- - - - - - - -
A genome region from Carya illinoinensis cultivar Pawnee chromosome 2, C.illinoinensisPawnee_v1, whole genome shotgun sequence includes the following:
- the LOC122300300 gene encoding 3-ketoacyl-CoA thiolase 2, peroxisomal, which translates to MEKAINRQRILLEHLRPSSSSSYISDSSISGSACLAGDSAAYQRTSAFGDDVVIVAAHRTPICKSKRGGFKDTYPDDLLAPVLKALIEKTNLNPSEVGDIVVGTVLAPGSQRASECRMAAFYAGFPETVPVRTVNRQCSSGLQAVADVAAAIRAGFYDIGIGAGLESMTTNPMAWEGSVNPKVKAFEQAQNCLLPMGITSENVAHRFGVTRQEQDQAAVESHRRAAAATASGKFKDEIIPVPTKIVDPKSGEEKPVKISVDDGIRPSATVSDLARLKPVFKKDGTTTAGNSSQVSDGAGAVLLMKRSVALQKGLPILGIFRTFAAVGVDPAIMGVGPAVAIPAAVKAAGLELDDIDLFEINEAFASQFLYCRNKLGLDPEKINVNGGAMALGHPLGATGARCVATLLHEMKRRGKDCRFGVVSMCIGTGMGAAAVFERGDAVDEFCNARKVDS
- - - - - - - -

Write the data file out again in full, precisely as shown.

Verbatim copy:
A genome region from Carya illinoinensis cultivar Pawnee chromosome 2, C.illinoinensisPawnee_v1, whole genome shotgun sequence includes the following:
- the LOC122300300 gene encoding 3-ketoacyl-CoA thiolase 2, peroxisomal, which translates to MEKAINRQRILLEHLRPSSSSSYISDSSISGSACLAGDSAAYQRTSAFGDDVVIVAAHRTPICKSKRGGFKDTYPDDLLAPVLKALIEKTNLNPSEVGDIVVGTVLAPGSQRASECRMAAFYAGFPETVPVRTVNRQCSSGLQAVADVAAAIRAGFYDIGIGAGLESMTTNPMAWEGSVNPKVKAFEQAQNCLLPMGITSENVAHRFGVTRQEQDQAAVESHRRAAAATASGKFKDEIIPVPTKIVDPKSGEEKPVKISVDDGIRPSATVSDLARLKPVFKKDGTTTAGNSSQVSDGAGAVLLMKRSVALQKGLPILGIFRTFAAVGVDPAIMGVGPAVAIPAAVKAAGLELDDIDLFEINEAFASQFLYCRNKLGLDPEKINVNGGAMALGHPLGATGARCVATLLHEMKRRGKDCRFGVVSMCIGTGMGAAAVFERGDAVDEFCNARKVDS